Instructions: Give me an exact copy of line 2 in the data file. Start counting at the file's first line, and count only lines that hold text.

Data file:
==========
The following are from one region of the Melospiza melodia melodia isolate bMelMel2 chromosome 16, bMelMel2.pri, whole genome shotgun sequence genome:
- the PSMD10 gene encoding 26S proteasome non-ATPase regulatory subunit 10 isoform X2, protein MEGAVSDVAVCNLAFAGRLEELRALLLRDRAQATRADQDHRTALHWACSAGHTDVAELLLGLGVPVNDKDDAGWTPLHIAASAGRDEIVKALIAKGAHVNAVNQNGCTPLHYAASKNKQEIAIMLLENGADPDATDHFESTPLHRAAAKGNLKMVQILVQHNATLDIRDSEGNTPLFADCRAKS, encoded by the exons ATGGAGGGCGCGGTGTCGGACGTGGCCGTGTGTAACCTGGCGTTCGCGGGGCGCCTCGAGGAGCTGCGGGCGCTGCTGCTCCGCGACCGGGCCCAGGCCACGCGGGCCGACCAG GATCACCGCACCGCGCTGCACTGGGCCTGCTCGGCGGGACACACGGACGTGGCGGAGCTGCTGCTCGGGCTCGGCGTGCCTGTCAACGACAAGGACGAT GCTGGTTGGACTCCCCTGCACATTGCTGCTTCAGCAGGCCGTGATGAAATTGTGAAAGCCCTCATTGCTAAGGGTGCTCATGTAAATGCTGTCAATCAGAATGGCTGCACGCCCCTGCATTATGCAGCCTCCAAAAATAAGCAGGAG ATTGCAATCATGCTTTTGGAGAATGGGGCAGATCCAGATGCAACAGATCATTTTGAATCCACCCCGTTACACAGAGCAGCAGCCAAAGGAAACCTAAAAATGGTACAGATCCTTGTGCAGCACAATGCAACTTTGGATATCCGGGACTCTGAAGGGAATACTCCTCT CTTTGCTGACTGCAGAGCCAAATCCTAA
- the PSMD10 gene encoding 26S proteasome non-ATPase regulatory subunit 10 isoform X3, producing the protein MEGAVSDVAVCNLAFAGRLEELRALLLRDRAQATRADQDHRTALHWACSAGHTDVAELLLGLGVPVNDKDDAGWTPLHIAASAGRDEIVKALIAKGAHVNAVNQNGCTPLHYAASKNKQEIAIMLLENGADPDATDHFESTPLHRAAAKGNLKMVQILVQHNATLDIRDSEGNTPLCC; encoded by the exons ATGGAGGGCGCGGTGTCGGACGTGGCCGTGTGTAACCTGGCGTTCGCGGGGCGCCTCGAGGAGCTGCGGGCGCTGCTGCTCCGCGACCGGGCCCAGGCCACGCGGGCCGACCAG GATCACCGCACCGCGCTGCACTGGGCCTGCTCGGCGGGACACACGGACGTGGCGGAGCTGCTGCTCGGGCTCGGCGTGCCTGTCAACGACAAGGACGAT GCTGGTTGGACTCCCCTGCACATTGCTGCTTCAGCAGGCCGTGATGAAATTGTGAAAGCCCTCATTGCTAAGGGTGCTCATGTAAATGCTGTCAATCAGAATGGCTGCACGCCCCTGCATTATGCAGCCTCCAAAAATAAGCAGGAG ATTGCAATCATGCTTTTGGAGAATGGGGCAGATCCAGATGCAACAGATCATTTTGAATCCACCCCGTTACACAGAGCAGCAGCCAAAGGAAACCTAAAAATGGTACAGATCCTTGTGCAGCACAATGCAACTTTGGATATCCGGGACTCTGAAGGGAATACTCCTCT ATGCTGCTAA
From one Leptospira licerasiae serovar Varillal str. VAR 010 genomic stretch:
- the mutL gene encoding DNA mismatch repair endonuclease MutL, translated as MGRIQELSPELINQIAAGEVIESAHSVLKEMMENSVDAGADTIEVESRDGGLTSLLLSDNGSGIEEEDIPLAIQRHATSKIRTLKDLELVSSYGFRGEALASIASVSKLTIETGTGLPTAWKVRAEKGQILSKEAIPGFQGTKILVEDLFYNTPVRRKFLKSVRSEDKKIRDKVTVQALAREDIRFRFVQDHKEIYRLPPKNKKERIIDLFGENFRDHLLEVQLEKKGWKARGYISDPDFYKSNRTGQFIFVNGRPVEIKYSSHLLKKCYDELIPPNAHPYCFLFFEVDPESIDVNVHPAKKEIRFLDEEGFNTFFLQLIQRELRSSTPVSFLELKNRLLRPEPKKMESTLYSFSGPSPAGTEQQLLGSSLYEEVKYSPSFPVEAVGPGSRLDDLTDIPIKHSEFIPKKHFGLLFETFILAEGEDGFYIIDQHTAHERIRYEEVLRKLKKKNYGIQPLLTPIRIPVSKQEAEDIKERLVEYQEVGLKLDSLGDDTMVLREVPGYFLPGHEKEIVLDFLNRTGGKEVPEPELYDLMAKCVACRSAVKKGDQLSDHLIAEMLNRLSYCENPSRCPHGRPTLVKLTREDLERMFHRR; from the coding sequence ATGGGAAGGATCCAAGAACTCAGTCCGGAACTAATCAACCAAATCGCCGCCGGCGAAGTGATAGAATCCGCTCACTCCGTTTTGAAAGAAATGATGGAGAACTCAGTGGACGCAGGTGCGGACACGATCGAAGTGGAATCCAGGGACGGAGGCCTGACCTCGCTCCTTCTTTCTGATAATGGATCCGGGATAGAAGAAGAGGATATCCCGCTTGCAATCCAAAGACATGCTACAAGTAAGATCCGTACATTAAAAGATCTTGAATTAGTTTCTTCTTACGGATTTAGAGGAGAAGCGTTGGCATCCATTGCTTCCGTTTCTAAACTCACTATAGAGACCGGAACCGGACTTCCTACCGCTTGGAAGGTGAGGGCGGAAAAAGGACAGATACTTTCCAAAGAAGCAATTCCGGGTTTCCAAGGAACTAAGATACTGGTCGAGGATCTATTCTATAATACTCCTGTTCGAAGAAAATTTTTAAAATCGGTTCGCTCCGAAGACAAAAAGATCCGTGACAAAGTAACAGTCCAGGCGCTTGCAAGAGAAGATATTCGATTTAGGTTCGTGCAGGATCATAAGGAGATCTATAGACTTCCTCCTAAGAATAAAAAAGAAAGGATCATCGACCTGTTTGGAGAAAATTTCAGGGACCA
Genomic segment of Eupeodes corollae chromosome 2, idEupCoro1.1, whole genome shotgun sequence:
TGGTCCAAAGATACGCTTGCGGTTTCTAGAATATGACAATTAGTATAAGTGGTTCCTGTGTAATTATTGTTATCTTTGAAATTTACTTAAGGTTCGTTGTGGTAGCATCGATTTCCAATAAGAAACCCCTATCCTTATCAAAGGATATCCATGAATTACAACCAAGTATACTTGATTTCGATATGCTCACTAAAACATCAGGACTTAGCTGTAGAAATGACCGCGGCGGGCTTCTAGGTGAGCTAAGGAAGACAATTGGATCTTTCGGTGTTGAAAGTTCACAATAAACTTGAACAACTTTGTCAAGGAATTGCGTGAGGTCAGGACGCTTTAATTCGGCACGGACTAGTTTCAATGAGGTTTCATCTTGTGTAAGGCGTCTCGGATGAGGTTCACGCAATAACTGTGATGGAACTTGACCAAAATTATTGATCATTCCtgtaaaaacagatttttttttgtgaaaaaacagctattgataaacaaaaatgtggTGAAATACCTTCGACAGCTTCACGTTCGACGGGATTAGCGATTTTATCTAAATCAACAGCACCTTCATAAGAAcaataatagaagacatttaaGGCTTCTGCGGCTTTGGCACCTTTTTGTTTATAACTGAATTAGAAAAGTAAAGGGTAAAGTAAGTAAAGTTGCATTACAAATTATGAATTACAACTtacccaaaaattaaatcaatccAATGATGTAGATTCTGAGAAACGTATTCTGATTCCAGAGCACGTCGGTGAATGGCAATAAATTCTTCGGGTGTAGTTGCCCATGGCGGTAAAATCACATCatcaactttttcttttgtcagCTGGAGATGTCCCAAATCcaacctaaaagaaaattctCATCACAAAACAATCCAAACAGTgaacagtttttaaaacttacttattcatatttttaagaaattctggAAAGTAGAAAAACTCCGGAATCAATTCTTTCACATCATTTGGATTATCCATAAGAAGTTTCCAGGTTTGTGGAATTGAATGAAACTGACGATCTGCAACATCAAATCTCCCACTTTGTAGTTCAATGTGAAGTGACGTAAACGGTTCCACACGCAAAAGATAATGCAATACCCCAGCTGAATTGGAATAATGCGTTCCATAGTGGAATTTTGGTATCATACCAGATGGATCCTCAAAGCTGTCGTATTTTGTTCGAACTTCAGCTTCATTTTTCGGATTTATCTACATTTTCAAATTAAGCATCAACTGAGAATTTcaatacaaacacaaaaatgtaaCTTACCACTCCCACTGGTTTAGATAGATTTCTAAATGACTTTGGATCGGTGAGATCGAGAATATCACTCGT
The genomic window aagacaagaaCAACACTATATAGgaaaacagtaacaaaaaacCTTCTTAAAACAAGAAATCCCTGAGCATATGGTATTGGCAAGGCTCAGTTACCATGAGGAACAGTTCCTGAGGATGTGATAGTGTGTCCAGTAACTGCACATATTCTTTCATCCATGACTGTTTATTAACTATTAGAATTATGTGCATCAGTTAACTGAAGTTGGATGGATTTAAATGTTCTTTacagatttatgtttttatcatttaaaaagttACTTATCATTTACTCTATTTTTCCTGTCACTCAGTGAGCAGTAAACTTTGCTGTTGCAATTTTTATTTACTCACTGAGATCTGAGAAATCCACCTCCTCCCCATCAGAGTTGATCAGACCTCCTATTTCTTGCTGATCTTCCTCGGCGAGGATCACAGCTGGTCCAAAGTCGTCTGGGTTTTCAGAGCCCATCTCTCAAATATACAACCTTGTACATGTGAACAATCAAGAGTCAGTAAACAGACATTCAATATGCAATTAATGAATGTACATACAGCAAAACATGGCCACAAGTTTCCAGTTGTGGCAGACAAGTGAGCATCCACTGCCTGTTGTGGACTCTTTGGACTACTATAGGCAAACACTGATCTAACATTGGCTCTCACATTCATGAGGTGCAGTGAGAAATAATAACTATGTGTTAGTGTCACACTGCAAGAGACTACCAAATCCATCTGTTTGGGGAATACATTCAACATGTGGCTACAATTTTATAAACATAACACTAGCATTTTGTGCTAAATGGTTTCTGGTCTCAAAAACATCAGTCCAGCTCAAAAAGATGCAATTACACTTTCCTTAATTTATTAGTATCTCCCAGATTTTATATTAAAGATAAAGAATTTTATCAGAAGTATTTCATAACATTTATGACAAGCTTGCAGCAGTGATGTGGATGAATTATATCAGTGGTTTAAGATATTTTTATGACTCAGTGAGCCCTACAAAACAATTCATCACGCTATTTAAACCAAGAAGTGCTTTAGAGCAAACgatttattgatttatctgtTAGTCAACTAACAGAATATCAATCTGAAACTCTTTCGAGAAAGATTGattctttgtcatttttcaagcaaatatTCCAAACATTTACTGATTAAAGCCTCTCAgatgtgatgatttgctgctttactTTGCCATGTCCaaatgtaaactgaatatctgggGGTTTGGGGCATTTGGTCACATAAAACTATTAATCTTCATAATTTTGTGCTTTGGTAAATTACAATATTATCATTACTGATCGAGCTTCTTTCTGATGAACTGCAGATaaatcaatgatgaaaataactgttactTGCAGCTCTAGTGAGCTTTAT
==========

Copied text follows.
- the PSMD10 gene encoding 26S proteasome non-ATPase regulatory subunit 10 isoform X2, protein MEGAVSDVAVCNLAFAGRLEELRALLLRDRAQATRADQDHRTALHWACSAGHTDVAELLLGLGVPVNDKDDAGWTPLHIAASAGRDEIVKALIAKGAHVNAVNQNGCTPLHYAASKNKQEIAIMLLENGADPDATDHFESTPLHRAAAKGNLKMVQILVQHNATLDIRDSEGNTPLFADCRAKS, encoded by the exons ATGGAGGGCGCGGTGTCGGACGTGGCCGTGTGTAACCTGGCGTTCGCGGGGCGCCTCGAGGAGCTGCGGGCGCTGCTGCTCCGCGACCGGGCCCAGGCCACGCGGGCCGACCAG GATCACCGCACCGCGCTGCACTGGGCCTGCTCGGCGGGACACACGGACGTGGCGGAGCTGCTGCTCGGGCTCGGCGTGCCTGTCAACGACAAGGACGAT GCTGGTTGGACTCCCCTGCACATTGCTGCTTCAGCAGGCCGTGATGAAATTGTGAAAGCCCTCATTGCTAAGGGTGCTCATGTAAATGCTGTCAATCAGAATGGCTGCACGCCCCTGCATTATGCAGCCTCCAAAAATAAGCAGGAG ATTGCAATCATGCTTTTGGAGAATGGGGCAGATCCAGATGCAACAGATCATTTTGAATCCACCCCGTTACACAGAGCAGCAGCCAAAGGAAACCTAAAAATGGTACAGATCCTTGTGCAGCACAATGCAACTTTGGATATCCGGGACTCTGAAGGGAATACTCCTCT CTTTGCTGACTGCAGAGCCAAATCCTAA